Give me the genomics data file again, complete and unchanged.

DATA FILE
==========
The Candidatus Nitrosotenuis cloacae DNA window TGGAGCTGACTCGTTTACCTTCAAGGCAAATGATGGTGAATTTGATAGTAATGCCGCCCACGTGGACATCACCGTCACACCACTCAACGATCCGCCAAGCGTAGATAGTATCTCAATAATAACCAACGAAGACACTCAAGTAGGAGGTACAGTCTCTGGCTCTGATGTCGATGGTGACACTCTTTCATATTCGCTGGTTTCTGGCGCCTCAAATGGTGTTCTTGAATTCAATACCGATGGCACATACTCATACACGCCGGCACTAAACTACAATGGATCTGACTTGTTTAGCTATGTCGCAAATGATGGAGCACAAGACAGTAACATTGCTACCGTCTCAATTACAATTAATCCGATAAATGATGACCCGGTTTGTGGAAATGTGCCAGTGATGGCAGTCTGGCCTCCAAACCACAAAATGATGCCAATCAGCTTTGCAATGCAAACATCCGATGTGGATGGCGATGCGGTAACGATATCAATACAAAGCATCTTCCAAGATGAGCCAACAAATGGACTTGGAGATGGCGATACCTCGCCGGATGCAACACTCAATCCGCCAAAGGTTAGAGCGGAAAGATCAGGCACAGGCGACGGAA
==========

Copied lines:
The Candidatus Nitrosotenuis cloacae DNA window TGGAGCTGACTCGTTTACCTTCAAGGCAAATGATGGTGAATTTGATAGTAATGCCGCCCACGTGGACATCACCGTCACACCACTCAACGATCCGCCAAGCGTAGATAGTATCTCAATAATAACCAACGAAGACACTCAAGTAGGAGGTACAGTCTCTGGCTCTGATGTCGATGGTGACACTCTTTCATATTCGCTGGTTTCTGGCGCCTCAAATGGTGTTCTTGAATTCAATACCGATGGCACATACTCATACACGCCGGCACTAAACTACAATGGATCTGACTTGTTTAGCTATGTCGCAAATGATGGAGCACAAGACAGTAACATTGCTACCGTCTCAATTACAATTAATCCGATAAATGATGACCCGGTTTGTGGAAATGTGCCAGTGATGGCAGTCTGGCCTCCAAACCACAAAATGATGCCAATCAGCTTTGCAATGCAAACATCCGATGTGGATGGCGATGCGGTAACGATATCAATACAAAGCATCTTCCAAGATGAGCCAACAAATGGACTTGGAGATGGCGATACCTCGCCGGATGCAACACTCAATCCGCCAAAGGTTAGAGCGGAAAGATCAGGCACAGGCGACGGAA